Jerusalem Artichoke

Over the weekend, I captured a few images of Jerusalem Artichoke wildflowers (Helianthus tuberosus). These common wildflowers are vigorously growing all around my rural Missouri acreage, along the woodlines. Here are a few of my favorite images:

Jerusalem Artichoke wildflower

Jerusalem Artichoke wildflower

Jerusalem Artichoke wildflower bud

Jerusalem Artichoke wildflower

Jerusalem Artichokes are in the Helianthus genera, a member of the Daisy family that contains a ton of different sunflower species. These plants can grow 7-12 feet tall and are s sure sign of summer. The flowerheads contain 12-20 ray florets, and can grow to 3-inches across. The flower stalks are extremely hairy; if you run your hand up/down the stalk, it almost feels like a cactus, with a ton of small, stiff “hairs”! This plant’s roots are potato-like, edible tubers, which were once eaten by Native Americans. I also read that they are still cultivated today, for human and animal food (I wonder how they stack up agains Ewell Gibbons’ grapenuts!).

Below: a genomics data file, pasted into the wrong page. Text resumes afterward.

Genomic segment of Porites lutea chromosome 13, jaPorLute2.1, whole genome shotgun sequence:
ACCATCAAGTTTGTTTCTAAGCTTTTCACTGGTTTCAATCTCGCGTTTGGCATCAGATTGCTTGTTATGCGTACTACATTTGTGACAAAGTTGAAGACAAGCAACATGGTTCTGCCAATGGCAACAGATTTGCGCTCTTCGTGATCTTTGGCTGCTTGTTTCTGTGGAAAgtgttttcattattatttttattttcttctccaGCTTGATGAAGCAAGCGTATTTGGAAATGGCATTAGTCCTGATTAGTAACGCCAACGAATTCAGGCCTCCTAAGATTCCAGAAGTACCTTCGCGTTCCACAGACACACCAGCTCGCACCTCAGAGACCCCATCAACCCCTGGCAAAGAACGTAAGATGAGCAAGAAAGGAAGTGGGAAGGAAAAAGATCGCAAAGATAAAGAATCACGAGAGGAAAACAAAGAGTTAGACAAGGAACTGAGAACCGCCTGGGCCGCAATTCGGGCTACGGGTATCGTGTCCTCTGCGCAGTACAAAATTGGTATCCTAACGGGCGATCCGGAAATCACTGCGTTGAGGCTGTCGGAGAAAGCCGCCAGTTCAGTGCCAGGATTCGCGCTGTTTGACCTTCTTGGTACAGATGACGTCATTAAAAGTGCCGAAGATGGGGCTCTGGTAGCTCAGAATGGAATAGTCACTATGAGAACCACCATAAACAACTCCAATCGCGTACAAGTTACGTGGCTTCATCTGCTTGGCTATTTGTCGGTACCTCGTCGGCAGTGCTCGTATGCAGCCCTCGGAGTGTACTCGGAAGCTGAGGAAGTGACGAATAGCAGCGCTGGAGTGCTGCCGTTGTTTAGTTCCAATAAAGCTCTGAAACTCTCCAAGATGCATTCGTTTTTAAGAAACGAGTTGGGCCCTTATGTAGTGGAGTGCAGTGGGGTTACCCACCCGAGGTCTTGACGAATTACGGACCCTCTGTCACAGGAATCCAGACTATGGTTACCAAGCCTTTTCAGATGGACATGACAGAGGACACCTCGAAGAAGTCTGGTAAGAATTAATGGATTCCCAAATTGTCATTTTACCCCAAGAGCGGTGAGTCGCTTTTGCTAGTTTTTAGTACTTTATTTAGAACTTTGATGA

Photographic Equipment Used:

  • Canon 5D Mark 3 body
  • Canon EF 180mm, f/3.5 macro lens
  • Vanguard Alta Pro 283CT carbon fiber tripod + StudiBall ballhead
  • ISO 1250
  • Aperture f/3.5 to f/11
  • Shutter 1/10 sec. to 1/200 sec.




Posted in Macro Photography, Nature Photography, Wildflowers
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